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This is a request for improvement and update (NOT a duplicate!) on these 2 questions & answers:

I'm currently on Ubuntu 15.04 and the command who gives an output like this when run in a root terminal, as my script will be used as a cron job:


sadi     :0           2015-10-07 17:32 (:0)
root     pts/0        2015-10-07 19:55 (:0)

After studying the questions & answers mentioned above, I wrote these (a little updated, but unfinished) lines:


#!/bin/bash
xuser=${who | grep -m1 ^.*\) | awk '{print $1}'}
xdisplay=${who | grep -m1 ^.*\) | awk '{print $5}' | sed 's/[(|)]//g'}
DISPLAY="$xdisplay" XAUTHORITY=/home/"$xuser"/.Xauthority su "$xuser" -c "notify-send 'Message'"

I wonder why these 2 variables don't work (giving bad substitution)... Also, in order to make this script applicable to different (e.g. multi-user) configurations, I think I should take into account that there might be other users as well. So I guess I then need to create a loop that will input each user and their X display to the last command, but as a beginner in bash scripting I don't know how...

Until I find an answer to this question I'm using a single-user script like this:


cuser="${SUDO_USER:-$USER}"
...
DISPLAY=:0 XAUTHORITY=/home/"$cuser"/.Xauthority su "$cuser" -c "notify-send 'Message'"

It seems the grep option -m1 should also be modified (as well as replacing ${...} with $(...)) as it merely defines how many lines should be captured from the top of the output.

The command who - run in a root terminal again - gives an output like this when there is also a guest session, i.e. multi-user environment:


sadi     :0           2015-10-08 10:40 (:0)
guest-bAMpqo :1           2015-10-08 12:22 (:1)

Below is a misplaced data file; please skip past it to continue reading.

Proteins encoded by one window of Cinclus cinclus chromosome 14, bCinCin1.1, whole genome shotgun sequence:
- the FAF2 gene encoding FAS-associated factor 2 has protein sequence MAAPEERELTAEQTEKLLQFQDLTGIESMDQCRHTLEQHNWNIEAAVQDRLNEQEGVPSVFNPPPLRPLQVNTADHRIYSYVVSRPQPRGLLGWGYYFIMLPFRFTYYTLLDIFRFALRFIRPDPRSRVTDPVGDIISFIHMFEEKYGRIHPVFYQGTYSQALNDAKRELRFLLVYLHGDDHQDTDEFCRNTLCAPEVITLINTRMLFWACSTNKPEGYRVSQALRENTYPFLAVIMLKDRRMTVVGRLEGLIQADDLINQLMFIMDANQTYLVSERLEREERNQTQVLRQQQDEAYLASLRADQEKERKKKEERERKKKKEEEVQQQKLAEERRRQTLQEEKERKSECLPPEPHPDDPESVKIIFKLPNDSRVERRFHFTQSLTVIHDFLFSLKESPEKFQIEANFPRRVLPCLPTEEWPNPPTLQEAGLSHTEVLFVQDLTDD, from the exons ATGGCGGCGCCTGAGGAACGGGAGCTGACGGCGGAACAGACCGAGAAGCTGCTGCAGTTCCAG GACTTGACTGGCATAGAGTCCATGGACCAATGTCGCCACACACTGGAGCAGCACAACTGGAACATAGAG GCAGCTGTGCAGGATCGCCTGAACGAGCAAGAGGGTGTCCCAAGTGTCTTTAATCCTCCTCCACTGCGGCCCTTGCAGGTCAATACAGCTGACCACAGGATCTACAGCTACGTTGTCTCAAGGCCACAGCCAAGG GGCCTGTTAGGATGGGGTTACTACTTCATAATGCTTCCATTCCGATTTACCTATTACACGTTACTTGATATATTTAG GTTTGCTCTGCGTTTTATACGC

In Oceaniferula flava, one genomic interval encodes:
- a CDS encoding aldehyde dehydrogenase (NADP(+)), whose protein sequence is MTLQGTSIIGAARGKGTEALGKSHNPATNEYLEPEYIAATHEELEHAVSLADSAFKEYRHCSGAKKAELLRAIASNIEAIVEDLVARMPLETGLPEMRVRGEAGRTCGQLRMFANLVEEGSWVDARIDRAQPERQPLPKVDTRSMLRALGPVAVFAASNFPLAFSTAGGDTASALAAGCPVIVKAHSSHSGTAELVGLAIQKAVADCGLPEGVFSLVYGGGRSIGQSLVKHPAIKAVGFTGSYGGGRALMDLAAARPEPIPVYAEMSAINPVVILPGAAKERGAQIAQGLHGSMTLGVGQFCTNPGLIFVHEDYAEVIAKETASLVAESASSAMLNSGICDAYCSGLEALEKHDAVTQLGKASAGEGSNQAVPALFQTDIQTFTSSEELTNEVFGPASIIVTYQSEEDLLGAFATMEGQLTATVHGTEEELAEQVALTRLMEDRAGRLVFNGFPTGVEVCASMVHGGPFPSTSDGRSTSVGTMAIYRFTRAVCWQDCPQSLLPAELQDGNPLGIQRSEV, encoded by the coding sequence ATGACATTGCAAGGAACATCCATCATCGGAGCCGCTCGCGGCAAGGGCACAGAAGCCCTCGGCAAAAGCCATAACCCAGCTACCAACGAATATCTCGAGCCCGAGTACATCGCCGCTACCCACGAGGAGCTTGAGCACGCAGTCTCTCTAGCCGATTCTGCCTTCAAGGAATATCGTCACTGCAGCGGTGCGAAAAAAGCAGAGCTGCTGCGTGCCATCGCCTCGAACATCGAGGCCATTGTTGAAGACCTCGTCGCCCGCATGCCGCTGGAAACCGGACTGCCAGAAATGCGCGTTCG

root     pts/28       2015-10-08 12:43 (:0)
guest-bAMpqo pts/18       2015-10-08 12:25 (:1)

So this should give me a list of names of X users and X Displays:


#!/bin/bash
xusers=$(who | grep ' :[0-9]' | awk '{print $1}')
xdisplays=$(who | grep ' :[0-9]' | awk '{print $5}' | sed 's/[(|)]//g')
DISPLAY="$xdisplay" XAUTHORITY=/home/"$xuser"/.Xauthority su "$xuser" -c "notify-send 'Message'"

Now I need to modify the last command to capture that list line by line.

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    You need to tell us what happens when you run your custom script, i.e. copy&paste the stdout (and stderr) of an actual run.What do you mean by not working variables? Variables in bash work just fine. However, you are not setting them correctly. I am pretty sure you meant to write $(...) instead of ${...} in your first 2 lines. Both exist in bash. However , they do very different things. Bash should actually tell you bad substitution. – Bananguin Oct 8 '15 at 9:08
  • @Bananguin Thank you very much! The variables are working now when I replace ${...} with $(...) All I need now to make this work for all X users and their X displays. – Sadi Oct 8 '15 at 9:19
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    @Sadi - it would work in ksh. The ${ command sub ;} form is specific to ksh93. – mikeserv Oct 8 '15 at 10:11
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Finally, I've found the answer by myself searching in this invaluable knowledge database of StackExchange Unix & Linux!!!

In addition to the answers to the questions above, I've also used the accepted answer to this question: Read two text files, concatenate each line

And here is the answer to my question above:

#!/bin/bash
xuser=$(who | grep ' \:[0-9]' | awk '{print $1}')
xdisplay=$(who | grep ' \:[0-9]' | awk '{print $5}' | sed 's/[(|)]//g')
echo "$xuser" > /tmp/xusers.txt
echo "$xdisplay" > /tmp/xdisplays.txt
while read -r -u3 xuser; read -r -u4 xdisplay; do
    DISPLAY="$xdisplay" XAUTHORITY=/home/"$xuser"/.Xauthority su "$xuser" -c "notify-send 'Message multi-user'"
done 3</tmp/xusers.txt 4</tmp/xdisplays.txt

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